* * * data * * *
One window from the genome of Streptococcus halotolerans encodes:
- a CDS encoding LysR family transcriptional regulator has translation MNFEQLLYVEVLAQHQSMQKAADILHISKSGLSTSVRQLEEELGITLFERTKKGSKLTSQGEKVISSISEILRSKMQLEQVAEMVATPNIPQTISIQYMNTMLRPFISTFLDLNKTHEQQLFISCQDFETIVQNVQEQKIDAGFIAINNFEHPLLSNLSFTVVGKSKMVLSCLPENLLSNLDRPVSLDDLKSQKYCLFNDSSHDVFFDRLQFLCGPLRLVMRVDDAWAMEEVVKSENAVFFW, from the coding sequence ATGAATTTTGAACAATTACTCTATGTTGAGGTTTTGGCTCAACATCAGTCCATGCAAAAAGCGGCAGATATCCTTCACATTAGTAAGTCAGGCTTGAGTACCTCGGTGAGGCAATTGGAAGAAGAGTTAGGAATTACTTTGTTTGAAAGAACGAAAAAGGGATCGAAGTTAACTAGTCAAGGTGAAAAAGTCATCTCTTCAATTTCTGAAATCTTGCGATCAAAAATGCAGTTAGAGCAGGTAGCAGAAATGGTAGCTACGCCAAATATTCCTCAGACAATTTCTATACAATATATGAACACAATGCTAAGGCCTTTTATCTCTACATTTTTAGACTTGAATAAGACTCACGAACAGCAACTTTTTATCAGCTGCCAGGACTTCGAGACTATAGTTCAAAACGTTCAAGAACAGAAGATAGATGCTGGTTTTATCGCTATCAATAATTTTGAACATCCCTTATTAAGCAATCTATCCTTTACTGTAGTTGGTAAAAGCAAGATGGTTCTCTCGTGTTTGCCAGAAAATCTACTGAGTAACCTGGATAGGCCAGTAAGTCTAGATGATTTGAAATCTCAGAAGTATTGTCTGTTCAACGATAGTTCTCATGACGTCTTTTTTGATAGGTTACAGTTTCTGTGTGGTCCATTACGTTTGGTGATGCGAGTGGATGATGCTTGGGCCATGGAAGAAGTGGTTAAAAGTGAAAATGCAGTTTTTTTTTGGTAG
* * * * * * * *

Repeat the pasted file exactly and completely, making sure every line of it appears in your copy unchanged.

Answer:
One window from the genome of Streptococcus halotolerans encodes:
- a CDS encoding LysR family transcriptional regulator has translation MNFEQLLYVEVLAQHQSMQKAADILHISKSGLSTSVRQLEEELGITLFERTKKGSKLTSQGEKVISSISEILRSKMQLEQVAEMVATPNIPQTISIQYMNTMLRPFISTFLDLNKTHEQQLFISCQDFETIVQNVQEQKIDAGFIAINNFEHPLLSNLSFTVVGKSKMVLSCLPENLLSNLDRPVSLDDLKSQKYCLFNDSSHDVFFDRLQFLCGPLRLVMRVDDAWAMEEVVKSENAVFFW, from the coding sequence ATGAATTTTGAACAATTACTCTATGTTGAGGTTTTGGCTCAACATCAGTCCATGCAAAAAGCGGCAGATATCCTTCACATTAGTAAGTCAGGCTTGAGTACCTCGGTGAGGCAATTGGAAGAAGAGTTAGGAATTACTTTGTTTGAAAGAACGAAAAAGGGATCGAAGTTAACTAGTCAAGGTGAAAAAGTCATCTCTTCAATTTCTGAAATCTTGCGATCAAAAATGCAGTTAGAGCAGGTAGCAGAAATGGTAGCTACGCCAAATATTCCTCAGACAATTTCTATACAATATATGAACACAATGCTAAGGCCTTTTATCTCTACATTTTTAGACTTGAATAAGACTCACGAACAGCAACTTTTTATCAGCTGCCAGGACTTCGAGACTATAGTTCAAAACGTTCAAGAACAGAAGATAGATGCTGGTTTTATCGCTATCAATAATTTTGAACATCCCTTATTAAGCAATCTATCCTTTACTGTAGTTGGTAAAAGCAAGATGGTTCTCTCGTGTTTGCCAGAAAATCTACTGAGTAACCTGGATAGGCCAGTAAGTCTAGATGATTTGAAATCTCAGAAGTATTGTCTGTTCAACGATAGTTCTCATGACGTCTTTTTTGATAGGTTACAGTTTCTGTGTGGTCCATTACGTTTGGTGATGCGAGTGGATGATGCTTGGGCCATGGAAGAAGTGGTTAAAAGTGAAAATGCAGTTTTTTTTTGGTAG